It is a custom in Taiwan to make offerings and burn paper ghost money for the Chungyuan Festival (中元節, also known as the Ghost Festival) that falls on the 15th day of the seventh lunar month, which is today, but experts warn the resulting air pollution poses a health hazard.
According to a recent study by Lung Shih-chun (龍世俊), a researcher at Academia Sinica’s Research Center for Environmental Changes, burning paper money at temples increases the amount of harmful particles in the air that can be carcinogenic when inhaled.
In scientific circles, the measuring standard for airborne particles is PM2.5 (particulate matter at 2.5 micrometers or less).
Lung said her team has measured PM2.5 levels of 43 micrograms per cubic meter in communities with a temple nearby, and she said this is nearly double the minimum recommended value of 25 micrograms per cubic meter over 24 hours, as set by the WHO.
“The burning of ghost money at local temples is a major source of PM2.5 air pollution in many local communities. Long-term exposure and inhaling of these pollutants can lead to respiratory disease and other health problems,” Lung said.
She and her team have measured high values of PM2.5 at 153 micrograms per cubic meter, and PM10 values of 230 micrograms per cubic meter at large temples during religious ceremony days, which mostly occur on the first and 15th days of the lunar calendar month.
“These values are at five to 16 times the normal value of a regular household’s environment. Therefore we urge people to reduce their time spent at temples or to go to a temple with good air circulation,” Lung said.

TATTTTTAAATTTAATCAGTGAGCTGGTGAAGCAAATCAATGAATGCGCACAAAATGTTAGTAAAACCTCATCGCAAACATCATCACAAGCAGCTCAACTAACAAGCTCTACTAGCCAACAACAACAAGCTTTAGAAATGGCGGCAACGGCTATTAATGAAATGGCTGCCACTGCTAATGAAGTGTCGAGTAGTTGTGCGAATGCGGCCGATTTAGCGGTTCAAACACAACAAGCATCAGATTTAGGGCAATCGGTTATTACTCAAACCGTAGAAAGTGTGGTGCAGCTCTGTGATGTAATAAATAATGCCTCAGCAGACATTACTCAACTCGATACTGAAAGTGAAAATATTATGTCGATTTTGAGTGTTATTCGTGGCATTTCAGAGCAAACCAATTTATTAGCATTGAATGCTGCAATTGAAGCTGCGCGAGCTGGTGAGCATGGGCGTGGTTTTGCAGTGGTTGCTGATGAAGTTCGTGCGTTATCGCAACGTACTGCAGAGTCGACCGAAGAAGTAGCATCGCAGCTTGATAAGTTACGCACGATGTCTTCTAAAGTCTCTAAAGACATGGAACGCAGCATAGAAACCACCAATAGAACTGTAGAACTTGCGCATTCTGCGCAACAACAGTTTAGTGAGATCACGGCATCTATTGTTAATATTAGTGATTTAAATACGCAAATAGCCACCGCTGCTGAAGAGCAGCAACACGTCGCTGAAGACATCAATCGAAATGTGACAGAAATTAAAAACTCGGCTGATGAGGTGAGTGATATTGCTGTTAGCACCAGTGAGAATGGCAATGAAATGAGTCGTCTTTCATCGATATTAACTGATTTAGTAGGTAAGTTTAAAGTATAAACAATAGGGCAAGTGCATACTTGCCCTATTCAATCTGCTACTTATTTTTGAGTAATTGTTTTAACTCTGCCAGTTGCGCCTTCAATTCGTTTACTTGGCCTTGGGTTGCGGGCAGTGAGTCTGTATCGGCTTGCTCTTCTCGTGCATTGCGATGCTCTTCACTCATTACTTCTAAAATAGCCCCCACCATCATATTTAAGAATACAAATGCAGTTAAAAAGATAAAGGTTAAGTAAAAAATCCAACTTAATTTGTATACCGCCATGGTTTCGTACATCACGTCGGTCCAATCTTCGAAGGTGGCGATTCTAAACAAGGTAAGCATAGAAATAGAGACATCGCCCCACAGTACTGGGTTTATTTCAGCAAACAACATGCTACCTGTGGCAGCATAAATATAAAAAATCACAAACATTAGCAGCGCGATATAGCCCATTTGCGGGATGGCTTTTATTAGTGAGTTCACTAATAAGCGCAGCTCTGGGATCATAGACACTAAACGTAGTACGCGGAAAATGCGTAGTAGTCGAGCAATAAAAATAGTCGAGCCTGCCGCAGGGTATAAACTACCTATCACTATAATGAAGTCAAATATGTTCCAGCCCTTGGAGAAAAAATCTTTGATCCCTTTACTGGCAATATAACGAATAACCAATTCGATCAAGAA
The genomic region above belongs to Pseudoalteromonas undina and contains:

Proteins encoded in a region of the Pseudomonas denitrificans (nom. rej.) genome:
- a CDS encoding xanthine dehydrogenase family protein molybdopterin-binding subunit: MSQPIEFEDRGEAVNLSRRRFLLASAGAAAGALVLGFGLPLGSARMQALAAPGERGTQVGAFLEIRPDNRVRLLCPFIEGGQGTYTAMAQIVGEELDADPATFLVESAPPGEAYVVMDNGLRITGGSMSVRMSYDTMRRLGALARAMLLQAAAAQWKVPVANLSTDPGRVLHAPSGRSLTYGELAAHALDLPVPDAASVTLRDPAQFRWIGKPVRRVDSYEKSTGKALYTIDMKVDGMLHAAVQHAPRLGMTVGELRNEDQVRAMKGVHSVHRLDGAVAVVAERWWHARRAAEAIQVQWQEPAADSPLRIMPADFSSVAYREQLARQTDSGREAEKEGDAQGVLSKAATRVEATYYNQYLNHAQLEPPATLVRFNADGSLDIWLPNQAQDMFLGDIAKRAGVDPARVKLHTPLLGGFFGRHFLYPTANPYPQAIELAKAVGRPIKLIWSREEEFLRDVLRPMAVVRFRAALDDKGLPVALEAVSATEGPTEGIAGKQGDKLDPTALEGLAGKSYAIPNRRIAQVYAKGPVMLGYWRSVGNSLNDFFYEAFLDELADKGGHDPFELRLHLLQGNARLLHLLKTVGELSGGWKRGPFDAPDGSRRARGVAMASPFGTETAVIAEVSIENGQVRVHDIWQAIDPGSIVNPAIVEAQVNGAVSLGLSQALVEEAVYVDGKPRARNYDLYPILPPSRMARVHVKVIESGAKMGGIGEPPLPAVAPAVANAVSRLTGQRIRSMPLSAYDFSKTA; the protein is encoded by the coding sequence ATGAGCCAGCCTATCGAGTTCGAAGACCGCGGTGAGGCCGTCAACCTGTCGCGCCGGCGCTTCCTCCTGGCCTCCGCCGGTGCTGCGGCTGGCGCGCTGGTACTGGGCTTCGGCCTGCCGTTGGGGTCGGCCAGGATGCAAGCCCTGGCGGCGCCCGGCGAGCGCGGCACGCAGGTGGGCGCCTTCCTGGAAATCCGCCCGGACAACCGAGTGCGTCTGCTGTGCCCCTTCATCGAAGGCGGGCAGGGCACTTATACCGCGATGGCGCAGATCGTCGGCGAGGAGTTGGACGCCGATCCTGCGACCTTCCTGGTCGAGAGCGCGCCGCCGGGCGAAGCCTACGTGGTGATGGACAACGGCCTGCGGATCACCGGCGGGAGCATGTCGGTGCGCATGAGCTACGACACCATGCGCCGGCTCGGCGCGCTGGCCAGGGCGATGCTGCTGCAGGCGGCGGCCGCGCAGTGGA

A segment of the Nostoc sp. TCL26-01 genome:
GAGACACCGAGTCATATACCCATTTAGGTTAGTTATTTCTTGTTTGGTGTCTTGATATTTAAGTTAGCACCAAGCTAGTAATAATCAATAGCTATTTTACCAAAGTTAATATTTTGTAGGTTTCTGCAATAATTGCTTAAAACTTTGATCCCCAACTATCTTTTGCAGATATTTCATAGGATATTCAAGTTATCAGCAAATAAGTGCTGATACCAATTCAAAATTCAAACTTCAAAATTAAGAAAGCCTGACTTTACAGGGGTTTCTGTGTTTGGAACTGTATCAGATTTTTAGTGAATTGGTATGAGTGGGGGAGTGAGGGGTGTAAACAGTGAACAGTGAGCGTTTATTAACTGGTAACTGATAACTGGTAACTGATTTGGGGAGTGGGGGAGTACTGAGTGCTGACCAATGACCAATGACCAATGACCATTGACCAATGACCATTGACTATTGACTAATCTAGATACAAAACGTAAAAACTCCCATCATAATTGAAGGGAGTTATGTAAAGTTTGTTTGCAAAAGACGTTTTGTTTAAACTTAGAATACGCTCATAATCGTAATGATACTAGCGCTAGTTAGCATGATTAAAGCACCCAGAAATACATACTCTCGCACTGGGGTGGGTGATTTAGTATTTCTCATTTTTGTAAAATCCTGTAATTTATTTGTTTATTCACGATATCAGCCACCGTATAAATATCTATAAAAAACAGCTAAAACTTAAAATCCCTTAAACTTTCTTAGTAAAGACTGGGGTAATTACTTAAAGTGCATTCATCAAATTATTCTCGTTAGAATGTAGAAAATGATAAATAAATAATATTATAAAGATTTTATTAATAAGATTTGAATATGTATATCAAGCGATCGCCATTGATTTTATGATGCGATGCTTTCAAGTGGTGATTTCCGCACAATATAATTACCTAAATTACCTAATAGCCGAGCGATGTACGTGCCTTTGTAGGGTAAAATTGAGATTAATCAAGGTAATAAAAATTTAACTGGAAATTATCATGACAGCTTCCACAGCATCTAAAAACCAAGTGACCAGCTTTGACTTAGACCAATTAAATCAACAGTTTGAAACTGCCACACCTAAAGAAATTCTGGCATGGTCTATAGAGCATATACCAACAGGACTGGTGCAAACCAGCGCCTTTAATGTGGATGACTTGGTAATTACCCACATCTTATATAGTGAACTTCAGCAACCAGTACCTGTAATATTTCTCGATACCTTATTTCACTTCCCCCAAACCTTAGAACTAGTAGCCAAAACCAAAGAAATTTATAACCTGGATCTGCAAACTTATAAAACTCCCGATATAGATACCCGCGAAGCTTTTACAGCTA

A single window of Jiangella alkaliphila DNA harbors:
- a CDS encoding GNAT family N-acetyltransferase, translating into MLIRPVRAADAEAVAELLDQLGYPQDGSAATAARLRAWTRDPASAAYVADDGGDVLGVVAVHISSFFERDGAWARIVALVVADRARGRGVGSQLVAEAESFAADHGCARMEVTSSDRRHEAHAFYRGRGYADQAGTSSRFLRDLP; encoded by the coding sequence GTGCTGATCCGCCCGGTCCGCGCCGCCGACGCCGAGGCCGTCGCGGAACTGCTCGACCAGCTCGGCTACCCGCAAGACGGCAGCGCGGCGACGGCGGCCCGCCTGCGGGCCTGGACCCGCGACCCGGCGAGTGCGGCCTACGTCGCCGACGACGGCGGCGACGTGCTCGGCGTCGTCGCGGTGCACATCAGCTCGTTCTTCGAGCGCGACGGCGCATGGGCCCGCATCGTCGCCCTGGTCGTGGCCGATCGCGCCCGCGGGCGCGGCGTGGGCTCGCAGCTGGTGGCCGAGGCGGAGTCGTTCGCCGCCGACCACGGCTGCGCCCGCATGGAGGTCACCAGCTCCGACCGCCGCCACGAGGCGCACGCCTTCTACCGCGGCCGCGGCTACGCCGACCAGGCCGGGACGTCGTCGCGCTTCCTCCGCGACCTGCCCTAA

Lung’s research indicated that where a community has a temple, nearby households have an increased PM2.5 value at an average of 15.1 micrograms per cubic meter, due to the burning of incense and ghost money.
Lung said temples, restaurants, and construction sites — a source of windblown dust — were three major sources of air pollution in residential communities in the nation.
She said that inhaling PM2.5 pollutants at a close distance is the most direct and most dangerous form of exposure.
She added that her research had been published in the scientific journal Atmospheric Environment this year.
In carrying out the research, the team chose 12 residential communities in Taipei City and New Taipei City, with a total of 123 monitoring sites, including temples, restaurants, construction sites, small factories, shops, public parks and busy traffic spots.
Overall, it was found that temples with burning incense sticks and ghost money caused the highest level of air pollution, with an average PM2.5 value of 45 micrograms per cubic meter, followed by restaurants at 37, and 25 for construction sites.
Lung advised those burning ghost money or participating in traditional pudu (普渡) ceremonies to keep a distance from the incense pot.
“The Environmental Protection Agency [EPA] can help to reduce air pollution by offering incentives for temples to cut down on burning ghost money or use environmentally friendly burners,” she said. “The EPA can also establish certification standards for household kitchen ventilators. This can be effective to control air pollution in residential areas.”
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